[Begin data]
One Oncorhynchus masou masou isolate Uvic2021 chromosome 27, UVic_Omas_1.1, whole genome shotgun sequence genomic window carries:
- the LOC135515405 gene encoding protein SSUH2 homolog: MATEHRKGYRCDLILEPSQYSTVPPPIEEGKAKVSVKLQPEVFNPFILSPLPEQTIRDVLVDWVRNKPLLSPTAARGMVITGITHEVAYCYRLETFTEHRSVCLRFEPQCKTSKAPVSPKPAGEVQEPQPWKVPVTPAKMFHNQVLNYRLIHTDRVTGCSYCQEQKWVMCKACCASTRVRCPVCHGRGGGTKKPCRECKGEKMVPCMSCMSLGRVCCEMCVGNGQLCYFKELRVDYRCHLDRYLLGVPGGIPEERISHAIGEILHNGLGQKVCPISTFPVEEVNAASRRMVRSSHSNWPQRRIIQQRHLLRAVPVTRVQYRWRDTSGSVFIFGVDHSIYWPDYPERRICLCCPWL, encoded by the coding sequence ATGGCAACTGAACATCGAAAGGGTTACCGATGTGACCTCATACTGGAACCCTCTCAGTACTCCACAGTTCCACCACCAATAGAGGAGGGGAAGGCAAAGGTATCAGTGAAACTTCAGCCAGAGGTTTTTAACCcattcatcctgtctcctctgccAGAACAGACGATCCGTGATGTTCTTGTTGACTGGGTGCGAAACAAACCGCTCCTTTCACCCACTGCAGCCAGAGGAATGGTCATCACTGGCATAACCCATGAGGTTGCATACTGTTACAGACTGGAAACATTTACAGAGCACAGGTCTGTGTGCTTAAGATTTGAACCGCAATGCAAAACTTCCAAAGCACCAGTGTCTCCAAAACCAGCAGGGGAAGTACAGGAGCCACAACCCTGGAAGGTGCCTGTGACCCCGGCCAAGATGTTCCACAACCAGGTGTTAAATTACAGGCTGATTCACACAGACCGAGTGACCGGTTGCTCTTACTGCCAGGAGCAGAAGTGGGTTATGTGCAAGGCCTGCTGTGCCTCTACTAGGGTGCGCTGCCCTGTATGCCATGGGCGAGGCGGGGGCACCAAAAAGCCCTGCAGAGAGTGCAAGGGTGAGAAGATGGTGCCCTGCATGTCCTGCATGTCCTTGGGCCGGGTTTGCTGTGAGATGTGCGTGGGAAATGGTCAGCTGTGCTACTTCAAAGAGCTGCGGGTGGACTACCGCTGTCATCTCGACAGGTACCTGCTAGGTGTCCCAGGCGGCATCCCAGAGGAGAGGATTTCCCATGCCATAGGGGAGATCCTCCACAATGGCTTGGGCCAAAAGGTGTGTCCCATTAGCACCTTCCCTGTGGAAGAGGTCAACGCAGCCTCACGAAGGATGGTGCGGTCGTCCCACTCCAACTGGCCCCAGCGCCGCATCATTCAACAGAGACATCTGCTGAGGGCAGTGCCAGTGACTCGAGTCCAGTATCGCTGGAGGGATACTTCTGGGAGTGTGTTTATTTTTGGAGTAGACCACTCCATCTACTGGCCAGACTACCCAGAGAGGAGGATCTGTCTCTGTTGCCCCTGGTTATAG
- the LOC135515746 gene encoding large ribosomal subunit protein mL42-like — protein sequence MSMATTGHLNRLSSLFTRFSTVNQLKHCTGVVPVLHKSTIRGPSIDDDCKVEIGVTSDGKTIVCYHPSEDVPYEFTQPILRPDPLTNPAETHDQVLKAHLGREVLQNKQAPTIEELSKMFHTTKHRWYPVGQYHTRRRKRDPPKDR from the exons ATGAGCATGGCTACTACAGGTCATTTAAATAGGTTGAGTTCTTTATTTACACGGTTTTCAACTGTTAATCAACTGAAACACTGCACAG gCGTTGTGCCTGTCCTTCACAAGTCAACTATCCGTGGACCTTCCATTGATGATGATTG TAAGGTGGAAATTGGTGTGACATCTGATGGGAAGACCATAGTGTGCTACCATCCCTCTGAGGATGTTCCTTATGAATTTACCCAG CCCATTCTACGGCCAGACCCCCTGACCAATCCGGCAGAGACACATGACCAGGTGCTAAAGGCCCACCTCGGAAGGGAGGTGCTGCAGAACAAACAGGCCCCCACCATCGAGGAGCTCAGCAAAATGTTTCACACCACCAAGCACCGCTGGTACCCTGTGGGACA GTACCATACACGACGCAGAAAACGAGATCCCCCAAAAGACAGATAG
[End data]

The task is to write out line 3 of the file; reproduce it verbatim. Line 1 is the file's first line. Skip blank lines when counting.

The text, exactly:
- the LOC135515746 gene encoding large ribosomal subunit protein mL42-like — protein sequence MSMATTGHLNRLSSLFTRFSTVNQLKHCTGVVPVLHKSTIRGPSIDDDCKVEIGVTSDGKTIVCYHPSEDVPYEFTQPILRPDPLTNPAETHDQVLKAHLGREVLQNKQAPTIEELSKMFHTTKHRWYPVGQYHTRRRKRDPPKDR from the exons ATGAGCATGGCTACTACAGGTCATTTAAATAGGTTGAGTTCTTTATTTACACGGTTTTCAACTGTTAATCAACTGAAACACTGCACAG gCGTTGTGCCTGTCCTTCACAAGTCAACTATCCGTGGACCTTCCATTGATGATGATTG TAAGGTGGAAATTGGTGTGACATCTGATGGGAAGACCATAGTGTGCTACCATCCCTCTGAGGATGTTCCTTATGAATTTACCCAG CCCATTCTACGGCCAGACCCCCTGACCAATCCGGCAGAGACACATGACCAGGTGCTAAAGGCCCACCTCGGAAGGGAGGTGCTGCAGAACAAACAGGCCCCCACCATCGAGGAGCTCAGCAAAATGTTTCACACCACCAAGCACCGCTGGTACCCTGTGGGACA GTACCATACACGACGCAGAAAACGAGATCCCCCAAAAGACAGATAG